|Reference : Group B streptococcal Screening, Diagnosis and Clinically Relevant Resistance|
|Scientific congresses and symposiums : Unpublished conference/Abstract|
|Human health sciences : Immunology & infectious disease|
Human health sciences : Laboratory medicine & medical technology
|Group B streptococcal Screening, Diagnosis and Clinically Relevant Resistance|
|Melin, Pierrette [Université de Liège - ULg > > Microbiologie médicale >]|
|Symposium on "Current advances in the diagnosis, management and treatment of neonatal group B streptococcal infections|
|17 juin 2010|
|Health Protection Agency, Centre for Infections|
|[en] Group B streptococci ; screening ; diagnosis ; antimicrobial resistance|
|[en] In the setting of a maternal GBS-screening program and successful implementation of the strategy, efforts to improve screening for GBS status remain important. Critical factors that influence the accuracy of detecting GBS maternal colonization are the choice of culture media, the body sites sampled, and the timing of sampling. The evolution of the different culture options to improve the GBS-screening strategy will be reviewed.
Despite efforts related to sampling and culture procedures, false-negative GBS-screening contributing to continuing EOGBS cases and false-positive screening leading to unecessary IAP, occur. As GBS carriage is highly variable, the predictive values of GBS antenatal cultures are not always good predictors of the maternal GBS status at presentation for delivery. Rapid non-cultural GBS screening methods have been developed: antigenic tests are not sensitive enough to replace antenatal screening cultures but available real-time PCR have faired better in the detection of GBS. Real-time PCR tests could improve effectiveness of the screening-based strategy and lead to a further reduction of the incidence of EOGBS disease. However questions of costs and logistics remain unanswered.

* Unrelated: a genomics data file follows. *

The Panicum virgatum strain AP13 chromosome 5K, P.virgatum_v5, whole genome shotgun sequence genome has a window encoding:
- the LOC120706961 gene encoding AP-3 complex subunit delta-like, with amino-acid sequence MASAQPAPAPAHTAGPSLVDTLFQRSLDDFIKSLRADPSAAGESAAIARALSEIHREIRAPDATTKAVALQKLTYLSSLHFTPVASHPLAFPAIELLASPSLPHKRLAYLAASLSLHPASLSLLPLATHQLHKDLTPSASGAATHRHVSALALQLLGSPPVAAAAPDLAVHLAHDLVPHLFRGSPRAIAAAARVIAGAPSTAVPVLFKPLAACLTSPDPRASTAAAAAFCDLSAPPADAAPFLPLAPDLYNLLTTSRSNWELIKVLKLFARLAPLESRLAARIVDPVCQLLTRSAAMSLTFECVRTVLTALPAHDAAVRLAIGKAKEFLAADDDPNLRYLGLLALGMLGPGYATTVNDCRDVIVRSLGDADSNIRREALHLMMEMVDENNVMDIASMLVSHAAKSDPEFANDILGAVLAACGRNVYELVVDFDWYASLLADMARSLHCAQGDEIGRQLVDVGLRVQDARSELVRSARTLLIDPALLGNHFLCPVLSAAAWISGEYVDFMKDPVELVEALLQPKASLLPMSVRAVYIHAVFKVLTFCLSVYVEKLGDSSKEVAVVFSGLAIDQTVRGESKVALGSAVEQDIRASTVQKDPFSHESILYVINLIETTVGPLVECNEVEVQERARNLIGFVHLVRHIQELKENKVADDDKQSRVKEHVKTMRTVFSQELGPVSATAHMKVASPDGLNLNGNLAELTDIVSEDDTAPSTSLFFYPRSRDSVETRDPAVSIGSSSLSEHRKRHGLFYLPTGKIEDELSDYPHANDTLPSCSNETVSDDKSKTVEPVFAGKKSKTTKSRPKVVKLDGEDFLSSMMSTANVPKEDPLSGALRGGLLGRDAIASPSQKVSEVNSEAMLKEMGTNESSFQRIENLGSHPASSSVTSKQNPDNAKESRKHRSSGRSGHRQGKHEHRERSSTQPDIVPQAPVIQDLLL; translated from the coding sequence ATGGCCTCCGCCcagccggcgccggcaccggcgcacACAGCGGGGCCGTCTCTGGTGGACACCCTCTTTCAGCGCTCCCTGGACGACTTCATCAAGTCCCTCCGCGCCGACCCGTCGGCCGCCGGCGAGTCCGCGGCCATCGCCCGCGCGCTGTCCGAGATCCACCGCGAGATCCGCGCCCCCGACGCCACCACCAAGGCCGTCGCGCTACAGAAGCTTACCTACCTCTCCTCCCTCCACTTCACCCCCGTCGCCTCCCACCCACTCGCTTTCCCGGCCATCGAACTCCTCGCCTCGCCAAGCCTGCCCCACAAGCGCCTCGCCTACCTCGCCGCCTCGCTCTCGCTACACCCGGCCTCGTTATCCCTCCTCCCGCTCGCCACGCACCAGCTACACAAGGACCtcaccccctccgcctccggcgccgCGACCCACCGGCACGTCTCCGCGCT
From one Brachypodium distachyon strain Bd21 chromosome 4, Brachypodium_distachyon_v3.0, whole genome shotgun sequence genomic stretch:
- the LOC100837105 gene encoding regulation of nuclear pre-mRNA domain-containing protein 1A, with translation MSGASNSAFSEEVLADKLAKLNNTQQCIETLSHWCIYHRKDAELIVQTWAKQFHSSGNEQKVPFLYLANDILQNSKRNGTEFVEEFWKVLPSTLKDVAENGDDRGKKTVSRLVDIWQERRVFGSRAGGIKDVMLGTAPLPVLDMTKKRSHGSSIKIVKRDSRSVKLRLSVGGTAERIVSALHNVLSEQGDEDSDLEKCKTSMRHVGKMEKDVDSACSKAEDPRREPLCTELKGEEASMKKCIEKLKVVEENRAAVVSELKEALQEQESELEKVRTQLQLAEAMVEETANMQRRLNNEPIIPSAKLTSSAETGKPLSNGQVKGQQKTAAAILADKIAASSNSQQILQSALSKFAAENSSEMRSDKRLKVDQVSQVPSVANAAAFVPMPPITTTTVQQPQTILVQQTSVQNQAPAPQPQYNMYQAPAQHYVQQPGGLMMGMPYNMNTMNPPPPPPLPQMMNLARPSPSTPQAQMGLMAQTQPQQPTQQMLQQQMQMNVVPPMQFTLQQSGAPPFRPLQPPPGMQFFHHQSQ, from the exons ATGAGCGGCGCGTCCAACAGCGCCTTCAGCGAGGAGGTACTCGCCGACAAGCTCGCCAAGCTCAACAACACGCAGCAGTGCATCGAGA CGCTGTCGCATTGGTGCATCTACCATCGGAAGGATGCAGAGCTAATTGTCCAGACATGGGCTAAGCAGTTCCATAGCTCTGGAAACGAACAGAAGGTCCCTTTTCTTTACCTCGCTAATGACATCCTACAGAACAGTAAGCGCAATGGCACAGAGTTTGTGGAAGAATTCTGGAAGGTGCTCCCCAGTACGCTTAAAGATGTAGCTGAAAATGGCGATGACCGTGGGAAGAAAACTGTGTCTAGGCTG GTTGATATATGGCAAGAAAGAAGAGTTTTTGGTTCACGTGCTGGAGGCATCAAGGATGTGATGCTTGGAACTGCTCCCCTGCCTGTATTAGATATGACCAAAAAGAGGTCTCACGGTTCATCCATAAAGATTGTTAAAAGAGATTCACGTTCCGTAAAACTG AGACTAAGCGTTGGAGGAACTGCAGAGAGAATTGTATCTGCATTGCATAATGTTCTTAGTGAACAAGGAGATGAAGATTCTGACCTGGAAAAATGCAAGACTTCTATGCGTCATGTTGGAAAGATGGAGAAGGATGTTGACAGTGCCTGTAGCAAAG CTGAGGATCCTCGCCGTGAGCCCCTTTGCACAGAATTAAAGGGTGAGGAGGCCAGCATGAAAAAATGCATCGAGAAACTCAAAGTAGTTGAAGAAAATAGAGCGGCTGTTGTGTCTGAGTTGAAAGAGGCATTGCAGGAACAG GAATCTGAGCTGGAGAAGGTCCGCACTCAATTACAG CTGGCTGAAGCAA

Either for therapy or for intrapartum chemoprophylaxis, penicillin G for its bactericidal activity and narrow spectrum, remains the agent of choice. But in the true penicillin allergic patients, clindamycin or erythromycin have been recommended as alternative drugs. However, probably as a consequence of the important use of macrolides, related drug resistance among streptococcal isolates is currently recognized in many countries. Epidemiology of resistance to antimicrobial agents will be presented.
|Centre national de référence des streptocoques du groupe B|
|Researchers ; Professionals|
|File(s) associated to this reference|
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